Wales is believed by many to be the most enthralling part of the British Isles. Largely ignored by tourists compared to parts of Ireland, Scotland and England, Wales’ relative anonymity is one of its biggest highlights. A place where history is alive and local culture is in full display, Wales remains a fascinating oasis brimming with things to see and do.
Perched on the western corner of England, visitors to Wales will find countless amounts of physical beauty crammed into a small mass of land. Home to everything from mountain ranges, lush valleys, ragged coastlines, medieval market towns and ancient castles, it’s little wonder that word is finally getting out about the land of the red dragon.
Reasons to visit Wales are endless and lovers of the outdoors will find many opportunities to put on their hiking boots or ride a mountain bike while visiting Wales. Pembrokeshire Coast National Park is home to some of the most stunning scenery in Britain, while the brave will love the surf and sweeping beaches of the Gower Peninsula.
Those visiting in summer can’t miss the “Queen of Welsh Resorts” Llandudno, home to limestone headlands and some of the best nightlife in the country.
Those that prefer indoors can’t miss happening capital Cardiff, home to some of the best luxury hotels and gourmet restaurants in the country and especially electric when a big game is on at the national stadium. Newport and Swansea are the next biggest towns to explore in Wales, while quaint towns including Conwy and Bangor will provide relaxation and just as many memories.
Capital Cardiff's compelling culture
The culture in Wales is also compelling and whether it’s the sound of the all male choirs or the local Welsh language, Wales’ Celtic past and industrial traditions still make up the cornerstones of Wales’ contemporary chutzpah.
Sampling the local fare is just as essential as downing a few pints of local ale so make sure to taste traditional Welsh stew, Glamorgan sausage, Welsh rarebit and Welsh cakes before you leave.
Though Wales might remain largely unexplored, there really is no reason not to go because nowadays getting to the country has never been easier. Flights are frequent from airports throughout Europe and North America, with Wales also easily accessible by rail and road from England.
Capital Cardiff has the most transport connections and is the first port of call for most visitors to Wales. As the main transport hub it’s also the port where you’ll most likely depart from. Don’t worry though - Wales is the sort of place that beckons travelers for repeat returns.
Walk this Wales
Wales is the first country in the world to have an uninterrupted walking route around its entire coastline. The Wales Coast Path stretches for 1,400 kilometres and if you add Offa’s Dyke – the inland path along the Anglo-Welsh border – you can circumnavigate the whole country.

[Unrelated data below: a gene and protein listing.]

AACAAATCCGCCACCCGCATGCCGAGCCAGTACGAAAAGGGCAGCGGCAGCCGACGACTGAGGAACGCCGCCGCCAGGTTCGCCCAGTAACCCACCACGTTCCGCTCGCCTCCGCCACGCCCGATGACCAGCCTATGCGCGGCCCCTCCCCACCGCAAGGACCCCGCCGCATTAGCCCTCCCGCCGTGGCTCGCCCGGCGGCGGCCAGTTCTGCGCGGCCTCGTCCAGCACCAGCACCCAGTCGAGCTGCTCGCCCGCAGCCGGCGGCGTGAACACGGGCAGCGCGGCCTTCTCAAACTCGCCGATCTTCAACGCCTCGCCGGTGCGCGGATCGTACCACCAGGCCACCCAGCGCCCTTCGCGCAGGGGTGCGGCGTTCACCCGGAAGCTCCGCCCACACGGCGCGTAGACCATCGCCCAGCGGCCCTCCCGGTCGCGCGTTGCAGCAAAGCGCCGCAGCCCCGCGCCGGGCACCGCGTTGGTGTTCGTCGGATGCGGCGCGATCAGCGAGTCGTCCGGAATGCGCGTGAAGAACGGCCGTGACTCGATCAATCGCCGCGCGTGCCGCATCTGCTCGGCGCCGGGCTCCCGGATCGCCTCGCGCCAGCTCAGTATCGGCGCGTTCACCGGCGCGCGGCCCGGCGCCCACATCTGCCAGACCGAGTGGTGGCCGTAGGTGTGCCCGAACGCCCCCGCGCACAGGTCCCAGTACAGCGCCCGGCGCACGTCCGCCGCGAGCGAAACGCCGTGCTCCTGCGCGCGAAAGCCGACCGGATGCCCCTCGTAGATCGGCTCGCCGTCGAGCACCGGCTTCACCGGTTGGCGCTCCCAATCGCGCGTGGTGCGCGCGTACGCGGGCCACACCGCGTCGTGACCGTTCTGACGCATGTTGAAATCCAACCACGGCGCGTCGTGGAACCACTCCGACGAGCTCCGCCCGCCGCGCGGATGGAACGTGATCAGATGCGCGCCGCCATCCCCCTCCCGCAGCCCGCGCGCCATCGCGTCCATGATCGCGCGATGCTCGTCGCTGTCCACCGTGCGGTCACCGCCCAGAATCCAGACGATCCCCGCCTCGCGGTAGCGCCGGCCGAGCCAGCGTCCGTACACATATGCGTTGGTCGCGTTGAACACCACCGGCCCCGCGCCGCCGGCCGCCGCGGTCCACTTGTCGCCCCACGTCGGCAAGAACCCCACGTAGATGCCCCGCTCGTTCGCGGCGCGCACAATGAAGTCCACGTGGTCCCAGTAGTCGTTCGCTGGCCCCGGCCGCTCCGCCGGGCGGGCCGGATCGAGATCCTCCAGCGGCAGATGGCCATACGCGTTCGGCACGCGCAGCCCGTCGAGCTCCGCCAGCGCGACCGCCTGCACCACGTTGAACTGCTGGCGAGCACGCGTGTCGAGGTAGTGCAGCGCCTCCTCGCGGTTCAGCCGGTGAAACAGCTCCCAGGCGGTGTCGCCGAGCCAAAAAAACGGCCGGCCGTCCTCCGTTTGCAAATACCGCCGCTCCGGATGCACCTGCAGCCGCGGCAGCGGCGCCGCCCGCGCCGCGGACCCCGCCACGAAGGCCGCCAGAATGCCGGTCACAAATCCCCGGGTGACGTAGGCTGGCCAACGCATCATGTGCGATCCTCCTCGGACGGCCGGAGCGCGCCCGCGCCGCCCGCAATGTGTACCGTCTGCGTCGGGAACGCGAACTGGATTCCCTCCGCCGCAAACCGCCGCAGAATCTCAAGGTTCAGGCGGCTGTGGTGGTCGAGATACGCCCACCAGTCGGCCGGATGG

You don’t have to do the whole thing at once, though – dip in anywhere you like. The Pembrokeshire section in West Wales is consistently ranked among the best walking paths in the world, with beautiful beaches, seal and dolphin spotting, and a cluster of islands to pop over to by boat.
In North Wales, the Llyn Peninsula is about zero crowds and maximum beauty; find hidden coves, dramatic cliff tops and flex your swing at the stunningly sited Nefyn Golf Course, which boasts ‘a view of the sea from every tee’.
Down south, pound the paths around the Gower Peninsula, the UK’s first designated ‘Area of Outstanding Natural Beauty’. From there, it’s a fun scramble across a rocky causeway to Worm’s Head at low tide. Avoid the mistake Dylan Thomas made – the poet was marooned on the island when the tide came in.
Get starry eyed
The Brecon Beacons National Park is the perfect place to immerse yourself in the natural environment – here, sheep outnumber people 30 to one. As delightful as it is by day, at night it attracts romantics and the cosmically curious; in 2013, the park was named an International Dark Sky Reserve, only the fifth place in the world to hold that title. The lack of light pollution means clear and bewitching views of the heavens.
Captivating stargazing settings include Llanthony Priory in the eastern part of the National Park, and over in the west, the country’s most romantic castle, Carreg Cennen, where the cliff-top location thrusts you even closer to the celestial spectacle.
The National Park Visitor Centre organises regular stargazing events, with astronomy experts on hand to explain what you’re looking at. Between January and March, you can clearly make out the Plough and from there find Polaris – the North Star.
In August, see the Perseid meteor shower, while the Christmas Star, Orion, the seven sisters, Taurus the Bull and the mighty Jupiter can all be spotted in early winter.
Whisky and waterfalls
The southern fringe of the Brecon Beacons National Park is known as Waterfall Country. Head out on the nine-kilometre Four Falls Walk that winds through Celtic rainforest and takes you up close to – and at points, right behind – a series of spectacular waterfalls.
Majestic Sgwd Clun-Gwyn’s roar can be heard far in advance, while 27-metre-high Henrhyd Falls will be familiar to Caped Crusader fans: it played the role of the entrance to the Bat Cave in The Dark Knight Rises. The waterfalls are especially exciting following a heavy downpour of rain, so if you get caught in inclement weather, make the most of it.
After feeling the falls’ force – and possibly getting a little sprayed – warm up with a Welsh wysgi. Twenty kilometres from ‘the Bat Cave’ is Penderyn Distillery, the country’s first commercial whisky distiller.
It produces several varieties of single malt, as well as other award-winning spirits and drinks, including the crisp and delicious Brecon Gin. Sample them all and see how they’re made on a distillery tour or book a masterclass, for in-depth nosings, swirlings and tastings.
Words: Rmishka Singh